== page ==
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Army Therapists Stretched Too Thin?

Their mission was to help soldiers deal with the stress of war on the battlefield. Instead, they were attacked at home. Three Army therapists were killed, and six other members of a combat stress control team were wounded in last week's rampage on Fort Hood.

They were preparing to deploy to Afghanistan. The team's critical mission is on hold for now.

"We're taking a hard look and making sure they have every thing they need and again they may be delayed in regard to additional personnel being brought in," said Lt. Gen. Robert Cone.

Special Section: Tragedy at Fort Hood

Eight years of war has taken its toll across the military. According to RAND, some 300,000 service members, almost one out of every five who have returned from Iraq and Afghanistan, report symptoms of Post Traumatic Stress Disorder.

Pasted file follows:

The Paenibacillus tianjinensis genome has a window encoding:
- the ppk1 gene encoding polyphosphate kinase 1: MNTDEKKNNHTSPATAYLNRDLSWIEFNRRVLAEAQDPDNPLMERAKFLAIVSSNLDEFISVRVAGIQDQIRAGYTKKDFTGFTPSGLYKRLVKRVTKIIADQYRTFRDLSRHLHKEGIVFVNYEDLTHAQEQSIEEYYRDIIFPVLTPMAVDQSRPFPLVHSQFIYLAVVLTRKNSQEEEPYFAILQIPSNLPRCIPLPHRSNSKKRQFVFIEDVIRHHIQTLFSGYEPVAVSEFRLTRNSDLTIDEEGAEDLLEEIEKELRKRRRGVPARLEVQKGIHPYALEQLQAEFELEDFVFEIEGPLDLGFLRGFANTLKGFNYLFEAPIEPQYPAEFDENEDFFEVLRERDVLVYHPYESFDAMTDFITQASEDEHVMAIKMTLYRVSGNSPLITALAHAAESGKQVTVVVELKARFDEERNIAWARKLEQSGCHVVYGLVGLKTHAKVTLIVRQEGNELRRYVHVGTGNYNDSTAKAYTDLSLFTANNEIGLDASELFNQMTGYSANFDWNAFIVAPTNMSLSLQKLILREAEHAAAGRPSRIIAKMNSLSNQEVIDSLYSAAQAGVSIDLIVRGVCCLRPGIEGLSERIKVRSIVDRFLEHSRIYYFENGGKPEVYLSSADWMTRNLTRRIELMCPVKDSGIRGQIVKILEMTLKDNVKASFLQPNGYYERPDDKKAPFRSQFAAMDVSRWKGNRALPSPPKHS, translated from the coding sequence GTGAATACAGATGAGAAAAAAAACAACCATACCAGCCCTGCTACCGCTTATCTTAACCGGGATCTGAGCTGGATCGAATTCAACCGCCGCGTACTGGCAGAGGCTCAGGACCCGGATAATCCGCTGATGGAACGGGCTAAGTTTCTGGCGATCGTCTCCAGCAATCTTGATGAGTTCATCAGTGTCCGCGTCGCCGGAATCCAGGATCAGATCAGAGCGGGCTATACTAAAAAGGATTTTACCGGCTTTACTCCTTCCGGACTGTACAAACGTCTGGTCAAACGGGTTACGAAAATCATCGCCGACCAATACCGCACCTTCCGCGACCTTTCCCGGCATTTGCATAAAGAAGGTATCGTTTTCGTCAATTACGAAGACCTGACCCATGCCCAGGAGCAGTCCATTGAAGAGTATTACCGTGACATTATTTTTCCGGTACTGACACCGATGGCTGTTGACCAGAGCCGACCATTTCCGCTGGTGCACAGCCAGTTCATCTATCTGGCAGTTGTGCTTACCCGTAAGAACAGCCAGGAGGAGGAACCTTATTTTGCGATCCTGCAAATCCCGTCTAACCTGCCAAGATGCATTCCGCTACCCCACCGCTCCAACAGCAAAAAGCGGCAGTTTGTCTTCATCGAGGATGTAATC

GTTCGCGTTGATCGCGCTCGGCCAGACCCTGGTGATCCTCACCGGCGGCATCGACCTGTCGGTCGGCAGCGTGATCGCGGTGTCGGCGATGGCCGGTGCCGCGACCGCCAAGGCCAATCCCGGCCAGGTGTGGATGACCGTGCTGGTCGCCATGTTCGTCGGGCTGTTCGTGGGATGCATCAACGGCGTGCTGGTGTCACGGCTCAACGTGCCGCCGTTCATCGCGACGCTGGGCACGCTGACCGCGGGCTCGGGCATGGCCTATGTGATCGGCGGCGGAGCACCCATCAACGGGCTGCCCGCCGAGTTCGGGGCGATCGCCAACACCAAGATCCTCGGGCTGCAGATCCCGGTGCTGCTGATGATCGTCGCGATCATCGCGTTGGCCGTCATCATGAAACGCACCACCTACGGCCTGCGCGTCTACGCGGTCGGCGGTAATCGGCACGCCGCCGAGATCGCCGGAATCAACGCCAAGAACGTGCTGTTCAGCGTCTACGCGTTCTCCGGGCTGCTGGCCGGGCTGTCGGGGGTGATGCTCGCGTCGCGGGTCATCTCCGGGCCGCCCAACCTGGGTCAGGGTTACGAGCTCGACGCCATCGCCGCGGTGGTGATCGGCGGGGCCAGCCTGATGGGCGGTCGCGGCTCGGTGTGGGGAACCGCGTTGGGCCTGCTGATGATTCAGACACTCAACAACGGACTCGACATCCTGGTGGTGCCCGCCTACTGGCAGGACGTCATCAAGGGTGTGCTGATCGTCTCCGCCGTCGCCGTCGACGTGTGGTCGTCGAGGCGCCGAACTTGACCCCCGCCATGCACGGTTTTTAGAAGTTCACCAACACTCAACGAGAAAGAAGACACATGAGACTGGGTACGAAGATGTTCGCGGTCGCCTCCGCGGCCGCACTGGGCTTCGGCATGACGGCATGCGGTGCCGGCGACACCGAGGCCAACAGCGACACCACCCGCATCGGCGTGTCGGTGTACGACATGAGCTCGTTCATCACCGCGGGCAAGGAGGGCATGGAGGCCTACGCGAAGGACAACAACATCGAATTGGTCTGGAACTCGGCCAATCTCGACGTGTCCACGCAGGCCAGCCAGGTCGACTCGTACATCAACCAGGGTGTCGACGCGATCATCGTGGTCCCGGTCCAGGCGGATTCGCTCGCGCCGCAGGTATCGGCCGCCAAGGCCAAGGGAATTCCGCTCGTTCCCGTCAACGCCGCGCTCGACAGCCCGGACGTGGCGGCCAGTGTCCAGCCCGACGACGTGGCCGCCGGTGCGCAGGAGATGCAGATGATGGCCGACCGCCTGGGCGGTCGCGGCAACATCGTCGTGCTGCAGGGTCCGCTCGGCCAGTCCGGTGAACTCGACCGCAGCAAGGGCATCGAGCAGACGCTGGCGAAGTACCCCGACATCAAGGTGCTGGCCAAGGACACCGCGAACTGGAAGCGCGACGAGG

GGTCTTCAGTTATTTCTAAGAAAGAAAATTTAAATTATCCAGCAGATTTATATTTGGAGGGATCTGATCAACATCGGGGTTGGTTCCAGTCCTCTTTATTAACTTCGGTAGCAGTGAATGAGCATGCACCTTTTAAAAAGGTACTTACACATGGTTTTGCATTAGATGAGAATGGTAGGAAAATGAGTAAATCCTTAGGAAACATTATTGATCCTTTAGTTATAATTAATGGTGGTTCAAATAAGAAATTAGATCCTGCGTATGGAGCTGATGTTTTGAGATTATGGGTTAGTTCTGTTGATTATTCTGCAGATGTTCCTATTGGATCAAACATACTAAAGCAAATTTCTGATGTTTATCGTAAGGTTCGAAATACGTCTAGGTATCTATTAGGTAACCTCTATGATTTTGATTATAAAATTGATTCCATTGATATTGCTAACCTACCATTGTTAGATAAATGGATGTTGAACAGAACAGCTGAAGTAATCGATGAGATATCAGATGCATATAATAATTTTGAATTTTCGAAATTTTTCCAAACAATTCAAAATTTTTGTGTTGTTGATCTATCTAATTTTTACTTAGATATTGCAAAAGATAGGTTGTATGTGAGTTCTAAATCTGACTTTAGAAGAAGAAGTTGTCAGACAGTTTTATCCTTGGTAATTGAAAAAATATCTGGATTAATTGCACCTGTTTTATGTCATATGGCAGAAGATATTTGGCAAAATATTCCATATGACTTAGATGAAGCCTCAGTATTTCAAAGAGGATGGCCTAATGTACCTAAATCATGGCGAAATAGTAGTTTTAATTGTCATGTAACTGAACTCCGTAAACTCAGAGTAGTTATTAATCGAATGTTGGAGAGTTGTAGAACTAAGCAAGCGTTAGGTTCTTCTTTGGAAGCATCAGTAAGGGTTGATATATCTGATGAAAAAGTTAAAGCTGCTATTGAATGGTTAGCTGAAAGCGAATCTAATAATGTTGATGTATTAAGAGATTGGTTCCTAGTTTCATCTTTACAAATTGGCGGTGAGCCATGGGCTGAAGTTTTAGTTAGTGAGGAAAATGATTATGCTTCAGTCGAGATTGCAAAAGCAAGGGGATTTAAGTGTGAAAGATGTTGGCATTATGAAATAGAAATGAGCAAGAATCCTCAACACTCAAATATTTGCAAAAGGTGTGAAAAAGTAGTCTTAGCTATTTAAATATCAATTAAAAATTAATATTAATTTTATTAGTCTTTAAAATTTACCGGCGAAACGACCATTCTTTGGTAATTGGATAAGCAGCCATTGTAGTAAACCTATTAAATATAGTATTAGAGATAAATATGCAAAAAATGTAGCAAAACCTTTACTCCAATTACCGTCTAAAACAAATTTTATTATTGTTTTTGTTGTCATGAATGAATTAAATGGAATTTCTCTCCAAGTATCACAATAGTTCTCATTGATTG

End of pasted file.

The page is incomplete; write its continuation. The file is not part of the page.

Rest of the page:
Corporal Nathan Hewitt, an Iraq war veteran who was wounded in last week's attack, says his commanders encourage returning veterans to get help.

"They tell us soldiers all the time you know if you have problems like this, go see the psychiatrist, or go get some mental health," he said.

But experts say finding enough qualified counselors is a challenge. "It's the face to face counseling that's so important for preventing and treating PTSD," said former Assistant Secretary of Defense for Health Affairs Dr. S. Ward Casscells.

The Army has just over 400 psychiatrists to treat nearly 550,000 active duty soldiers.

But is also developing alternatives - like the newly opened "Resiliency" campus at Fort Hood. It's a health spa of sorts. The Army is hoping by taking the stigma away from getting help, more soldiers will seek it.

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